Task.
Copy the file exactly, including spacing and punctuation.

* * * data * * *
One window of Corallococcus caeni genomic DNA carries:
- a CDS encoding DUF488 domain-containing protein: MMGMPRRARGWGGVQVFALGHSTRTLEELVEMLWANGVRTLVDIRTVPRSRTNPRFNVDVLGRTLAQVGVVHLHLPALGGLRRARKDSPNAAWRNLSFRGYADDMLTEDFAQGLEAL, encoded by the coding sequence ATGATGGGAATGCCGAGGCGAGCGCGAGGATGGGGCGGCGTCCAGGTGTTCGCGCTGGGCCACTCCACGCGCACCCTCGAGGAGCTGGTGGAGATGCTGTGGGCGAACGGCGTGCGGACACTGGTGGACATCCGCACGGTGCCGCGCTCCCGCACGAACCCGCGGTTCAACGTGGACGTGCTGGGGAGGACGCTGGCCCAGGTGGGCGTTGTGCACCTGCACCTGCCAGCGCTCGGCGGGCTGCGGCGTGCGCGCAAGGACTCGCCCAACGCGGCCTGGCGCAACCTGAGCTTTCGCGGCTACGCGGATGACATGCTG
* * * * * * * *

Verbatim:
One window of Corallococcus caeni genomic DNA carries:
- a CDS encoding DUF488 domain-containing protein: MMGMPRRARGWGGVQVFALGHSTRTLEELVEMLWANGVRTLVDIRTVPRSRTNPRFNVDVLGRTLAQVGVVHLHLPALGGLRRARKDSPNAAWRNLSFRGYADDMLTEDFAQGLEAL, encoded by the coding sequence ATGATGGGAATGCCGAGGCGAGCGCGAGGATGGGGCGGCGTCCAGGTGTTCGCGCTGGGCCACTCCACGCGCACCCTCGAGGAGCTGGTGGAGATGCTGTGGGCGAACGGCGTGCGGACACTGGTGGACATCCGCACGGTGCCGCGCTCCCGCACGAACCCGCGGTTCAACGTGGACGTGCTGGGGAGGACGCTGGCCCAGGTGGGCGTTGTGCACCTGCACCTGCCAGCGCTCGGCGGGCTGCGGCGTGCGCGCAAGGACTCGCCCAACGCGGCCTGGCGCAACCTGAGCTTTCGCGGCTACGCGGATGACATGCTG